It was important to make my presence known at Interview so I could set myself apart from the other interns—one of whom I swear to God was South African royalty. That always happens at internships. You’re always working with someone who’s an heiress or whose parents are famous. I have no idea why the wealthy even bother interning in the first place. Maybe they’re just looking for ways to kill time before they can marry a wealthy guy named Tad who works in finance and wants to do anal on his birthday.

I was never going to get noticed at Interview for my photocopying abilities, so the only other way to make an impression was to showcase my story ideas. This worked in my favor most of the time until Hannah snapped at me one day and said, “You need to focus less on pitches and fulfill more of your intern duties!” She was absolutely right. I wasn’t really doing any of the typical intern work, but that’s because I was laughably bad at it. She quickly realized this when, after she ordered me to do the thing I feared most—open mail—I spent thirty minutes trying to work the letter opener and ended up ripping the contents of the envelope. Sheepishly, I walked up to Hannah, torn envelope in my hand, and apologized for the mistake. She looked annoyed but, sensing the humiliation that was practically radiating from my pores, she took pity on me. “It’s okay, Rye,” she smiled. “Why don’t you go uptown to Bret Easton Ellis’s hotel and drop off this manuscript for me?”

Despite all evidence to the contrary, I thought that if Hannah called me by my nickname and gave me positive affirmations, I would somehow get a job. But nothing could’ve gotten me a job at Interview. I could’ve been braiding my boss’s hair and married into the family and it still wouldn’t have translated to a paycheck. It wasn’t anything personal against me. There was just no money to go around. The people who were actually salaried usually ended up doing two jobs for little money. In fact, for the three months I was there, the editorial assistant left to go work at another magazine and instead of immediately hiring someone to fill the position, they had an intern do the job for free. At first, the intern was overjoyed. “Yes!” they thought. “This could be my ticket to getting a real job here.” But after months of hard work for no pay, they fired the intern and had someone outside the company fill the position.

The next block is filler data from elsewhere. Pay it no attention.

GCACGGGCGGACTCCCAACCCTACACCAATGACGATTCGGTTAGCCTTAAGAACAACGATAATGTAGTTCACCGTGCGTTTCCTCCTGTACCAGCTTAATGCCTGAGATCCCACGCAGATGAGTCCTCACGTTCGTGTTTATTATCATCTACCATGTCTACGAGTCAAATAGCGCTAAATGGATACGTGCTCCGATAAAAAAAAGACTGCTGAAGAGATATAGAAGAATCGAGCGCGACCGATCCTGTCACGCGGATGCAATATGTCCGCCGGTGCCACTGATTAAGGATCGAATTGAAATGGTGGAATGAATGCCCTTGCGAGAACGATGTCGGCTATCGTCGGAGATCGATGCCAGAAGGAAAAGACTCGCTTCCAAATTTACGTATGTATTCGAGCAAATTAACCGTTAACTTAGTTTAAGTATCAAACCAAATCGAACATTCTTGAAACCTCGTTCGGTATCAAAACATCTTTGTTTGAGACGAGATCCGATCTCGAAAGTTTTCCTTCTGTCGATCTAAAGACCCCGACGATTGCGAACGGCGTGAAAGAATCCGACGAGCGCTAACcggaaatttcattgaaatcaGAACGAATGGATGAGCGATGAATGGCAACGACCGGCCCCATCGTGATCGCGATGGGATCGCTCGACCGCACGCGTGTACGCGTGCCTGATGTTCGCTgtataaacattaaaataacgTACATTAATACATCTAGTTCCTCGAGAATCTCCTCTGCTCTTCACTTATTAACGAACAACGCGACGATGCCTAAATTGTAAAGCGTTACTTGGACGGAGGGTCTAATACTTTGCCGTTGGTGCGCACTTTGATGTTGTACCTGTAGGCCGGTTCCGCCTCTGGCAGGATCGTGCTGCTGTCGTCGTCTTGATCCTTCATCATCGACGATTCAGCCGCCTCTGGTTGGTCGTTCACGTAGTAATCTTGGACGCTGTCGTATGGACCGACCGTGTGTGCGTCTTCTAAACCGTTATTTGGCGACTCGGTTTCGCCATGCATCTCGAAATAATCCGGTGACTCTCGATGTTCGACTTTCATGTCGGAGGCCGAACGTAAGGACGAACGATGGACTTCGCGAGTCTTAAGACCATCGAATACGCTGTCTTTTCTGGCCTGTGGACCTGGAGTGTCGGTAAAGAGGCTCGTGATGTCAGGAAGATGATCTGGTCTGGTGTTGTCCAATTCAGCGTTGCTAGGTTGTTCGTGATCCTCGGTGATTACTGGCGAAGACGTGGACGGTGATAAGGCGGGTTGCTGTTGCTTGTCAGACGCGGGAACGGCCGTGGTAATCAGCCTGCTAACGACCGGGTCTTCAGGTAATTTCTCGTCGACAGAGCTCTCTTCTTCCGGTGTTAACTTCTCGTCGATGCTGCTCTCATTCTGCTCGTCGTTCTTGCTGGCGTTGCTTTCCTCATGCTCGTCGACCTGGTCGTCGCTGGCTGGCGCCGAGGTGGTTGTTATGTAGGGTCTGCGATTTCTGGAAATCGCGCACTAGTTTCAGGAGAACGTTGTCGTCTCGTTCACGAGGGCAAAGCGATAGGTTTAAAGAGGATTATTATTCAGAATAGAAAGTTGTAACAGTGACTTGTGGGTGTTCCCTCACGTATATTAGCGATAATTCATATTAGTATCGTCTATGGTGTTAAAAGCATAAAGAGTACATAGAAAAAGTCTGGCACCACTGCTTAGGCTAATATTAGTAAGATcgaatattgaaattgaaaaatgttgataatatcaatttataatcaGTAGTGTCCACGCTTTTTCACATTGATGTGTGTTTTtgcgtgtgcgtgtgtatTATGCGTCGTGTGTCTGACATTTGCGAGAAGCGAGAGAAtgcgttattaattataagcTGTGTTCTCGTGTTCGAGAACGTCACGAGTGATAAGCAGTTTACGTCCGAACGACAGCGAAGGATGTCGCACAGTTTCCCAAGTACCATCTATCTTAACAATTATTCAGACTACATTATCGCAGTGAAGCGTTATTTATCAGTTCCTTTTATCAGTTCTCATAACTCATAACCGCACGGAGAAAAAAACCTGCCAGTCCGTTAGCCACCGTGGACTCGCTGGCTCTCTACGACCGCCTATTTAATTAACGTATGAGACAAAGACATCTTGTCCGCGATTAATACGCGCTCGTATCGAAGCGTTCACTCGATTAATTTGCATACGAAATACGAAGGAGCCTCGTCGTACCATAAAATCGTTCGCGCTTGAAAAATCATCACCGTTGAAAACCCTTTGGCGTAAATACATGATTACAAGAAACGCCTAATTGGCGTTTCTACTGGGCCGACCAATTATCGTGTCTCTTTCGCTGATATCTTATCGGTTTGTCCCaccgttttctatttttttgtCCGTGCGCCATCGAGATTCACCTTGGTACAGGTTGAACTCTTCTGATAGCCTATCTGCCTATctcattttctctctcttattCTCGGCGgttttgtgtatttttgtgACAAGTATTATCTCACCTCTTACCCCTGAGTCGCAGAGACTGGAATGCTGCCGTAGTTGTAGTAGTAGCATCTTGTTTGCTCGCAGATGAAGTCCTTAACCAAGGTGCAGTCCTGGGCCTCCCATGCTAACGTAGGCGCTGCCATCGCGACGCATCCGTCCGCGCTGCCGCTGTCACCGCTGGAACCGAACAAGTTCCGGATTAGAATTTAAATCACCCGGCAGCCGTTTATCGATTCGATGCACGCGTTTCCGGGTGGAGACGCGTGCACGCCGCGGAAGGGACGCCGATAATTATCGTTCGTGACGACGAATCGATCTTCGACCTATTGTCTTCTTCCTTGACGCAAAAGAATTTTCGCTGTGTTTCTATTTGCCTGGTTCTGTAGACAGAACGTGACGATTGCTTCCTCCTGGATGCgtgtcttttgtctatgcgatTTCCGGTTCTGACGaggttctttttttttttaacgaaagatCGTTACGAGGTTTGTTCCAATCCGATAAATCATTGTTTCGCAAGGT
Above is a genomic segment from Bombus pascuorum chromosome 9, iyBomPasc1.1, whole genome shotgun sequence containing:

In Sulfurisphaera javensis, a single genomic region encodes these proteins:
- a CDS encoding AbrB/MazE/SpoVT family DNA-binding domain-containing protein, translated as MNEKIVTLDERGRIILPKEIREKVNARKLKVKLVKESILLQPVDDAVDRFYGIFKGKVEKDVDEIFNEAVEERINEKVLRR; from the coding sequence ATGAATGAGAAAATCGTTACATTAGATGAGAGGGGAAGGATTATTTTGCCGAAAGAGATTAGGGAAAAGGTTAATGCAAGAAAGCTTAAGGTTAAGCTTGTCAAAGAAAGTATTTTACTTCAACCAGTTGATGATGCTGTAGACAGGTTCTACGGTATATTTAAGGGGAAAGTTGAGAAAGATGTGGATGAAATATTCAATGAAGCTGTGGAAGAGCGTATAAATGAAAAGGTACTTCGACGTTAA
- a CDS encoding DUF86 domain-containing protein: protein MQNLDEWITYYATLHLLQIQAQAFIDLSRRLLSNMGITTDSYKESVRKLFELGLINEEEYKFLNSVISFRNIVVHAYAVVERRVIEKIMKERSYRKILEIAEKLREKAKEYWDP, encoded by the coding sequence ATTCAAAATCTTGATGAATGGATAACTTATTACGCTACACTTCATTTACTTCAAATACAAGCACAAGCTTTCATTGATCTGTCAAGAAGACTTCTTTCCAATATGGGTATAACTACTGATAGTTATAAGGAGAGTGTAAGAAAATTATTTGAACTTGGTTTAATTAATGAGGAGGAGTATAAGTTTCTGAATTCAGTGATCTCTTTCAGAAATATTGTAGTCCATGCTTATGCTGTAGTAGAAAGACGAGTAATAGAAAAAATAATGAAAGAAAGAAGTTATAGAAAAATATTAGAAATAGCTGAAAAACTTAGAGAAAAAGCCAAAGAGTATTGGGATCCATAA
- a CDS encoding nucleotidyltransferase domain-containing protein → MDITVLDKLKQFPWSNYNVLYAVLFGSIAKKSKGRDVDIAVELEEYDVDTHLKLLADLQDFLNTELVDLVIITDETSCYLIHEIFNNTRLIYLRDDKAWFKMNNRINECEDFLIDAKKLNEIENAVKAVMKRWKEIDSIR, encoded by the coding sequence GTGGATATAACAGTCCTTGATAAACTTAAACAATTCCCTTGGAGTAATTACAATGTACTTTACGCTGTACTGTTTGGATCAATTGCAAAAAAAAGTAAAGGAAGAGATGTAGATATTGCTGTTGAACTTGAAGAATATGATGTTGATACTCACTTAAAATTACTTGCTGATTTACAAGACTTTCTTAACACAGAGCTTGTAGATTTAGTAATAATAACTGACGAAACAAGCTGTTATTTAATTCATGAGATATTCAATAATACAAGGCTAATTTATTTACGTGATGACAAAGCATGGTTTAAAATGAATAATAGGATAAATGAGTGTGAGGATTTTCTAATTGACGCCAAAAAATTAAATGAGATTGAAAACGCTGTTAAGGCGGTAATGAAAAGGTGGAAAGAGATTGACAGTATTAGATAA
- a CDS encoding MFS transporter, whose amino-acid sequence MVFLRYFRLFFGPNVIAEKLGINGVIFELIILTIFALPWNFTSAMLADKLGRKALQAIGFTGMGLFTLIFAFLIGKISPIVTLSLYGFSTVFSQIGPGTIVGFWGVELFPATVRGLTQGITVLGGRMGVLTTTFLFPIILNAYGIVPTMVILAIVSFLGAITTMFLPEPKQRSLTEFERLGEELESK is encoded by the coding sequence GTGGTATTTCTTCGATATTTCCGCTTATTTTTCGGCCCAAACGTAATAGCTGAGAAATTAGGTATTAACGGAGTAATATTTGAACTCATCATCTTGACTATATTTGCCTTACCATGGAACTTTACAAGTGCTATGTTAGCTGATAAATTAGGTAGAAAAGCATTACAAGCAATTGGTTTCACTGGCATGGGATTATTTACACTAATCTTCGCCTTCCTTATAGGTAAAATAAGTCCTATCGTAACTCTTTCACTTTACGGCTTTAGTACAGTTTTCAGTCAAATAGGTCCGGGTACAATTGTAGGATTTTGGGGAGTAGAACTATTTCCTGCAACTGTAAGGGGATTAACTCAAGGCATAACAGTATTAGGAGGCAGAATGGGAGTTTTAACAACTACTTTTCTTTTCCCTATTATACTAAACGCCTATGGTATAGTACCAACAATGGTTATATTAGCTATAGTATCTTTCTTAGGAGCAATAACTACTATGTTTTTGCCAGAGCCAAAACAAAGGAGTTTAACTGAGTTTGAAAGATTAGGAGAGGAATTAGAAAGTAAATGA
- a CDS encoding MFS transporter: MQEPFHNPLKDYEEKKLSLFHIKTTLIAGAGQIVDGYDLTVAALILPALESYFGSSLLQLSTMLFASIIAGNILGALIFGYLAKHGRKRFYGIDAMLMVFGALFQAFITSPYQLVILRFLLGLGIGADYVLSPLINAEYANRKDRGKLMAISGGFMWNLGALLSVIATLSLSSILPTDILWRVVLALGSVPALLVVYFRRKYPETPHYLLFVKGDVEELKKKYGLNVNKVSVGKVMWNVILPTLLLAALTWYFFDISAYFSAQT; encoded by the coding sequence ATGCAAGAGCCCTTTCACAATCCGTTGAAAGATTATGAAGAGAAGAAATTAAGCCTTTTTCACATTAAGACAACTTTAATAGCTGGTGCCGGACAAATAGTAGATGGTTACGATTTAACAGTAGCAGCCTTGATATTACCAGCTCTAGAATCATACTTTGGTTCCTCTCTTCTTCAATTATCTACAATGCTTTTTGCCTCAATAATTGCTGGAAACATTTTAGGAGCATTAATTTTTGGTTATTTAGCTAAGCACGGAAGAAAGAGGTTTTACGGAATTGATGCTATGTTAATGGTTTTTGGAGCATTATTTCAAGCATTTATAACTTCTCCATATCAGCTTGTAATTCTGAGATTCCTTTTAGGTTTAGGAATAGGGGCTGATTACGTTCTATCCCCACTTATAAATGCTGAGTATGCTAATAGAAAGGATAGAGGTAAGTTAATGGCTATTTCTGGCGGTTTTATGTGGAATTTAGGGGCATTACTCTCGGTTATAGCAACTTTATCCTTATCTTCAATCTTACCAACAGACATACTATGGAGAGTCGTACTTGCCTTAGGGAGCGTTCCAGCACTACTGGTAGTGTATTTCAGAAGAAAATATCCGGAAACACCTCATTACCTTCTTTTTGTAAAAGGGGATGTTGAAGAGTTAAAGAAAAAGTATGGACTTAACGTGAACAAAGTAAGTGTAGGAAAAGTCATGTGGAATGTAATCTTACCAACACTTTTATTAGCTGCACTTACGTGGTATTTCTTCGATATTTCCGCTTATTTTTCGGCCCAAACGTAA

As much as I wanted to be offered a job, I left Interview disillusioned with the magazine world. Everyone came here to be a part of something they saw on TV, but the reality didn’t come close to matching up with the fantasy.

Ryan O’Connell has written for Thought Catalog, Vice, Medium, and The New York Times, as well as for MTV’s Awkward. He lives in Los Anjealous. Follow him on Twitter @ryanoconn.

Copyright © 2015 by Ryan O’Connell. From the forthcoming book I’M SPECIAL: AND OTHER LIES WE TELL OURSELVES (PREORDER HERE) by Ryan O’Connell to be published by Simon & Schuster. Printed by permission.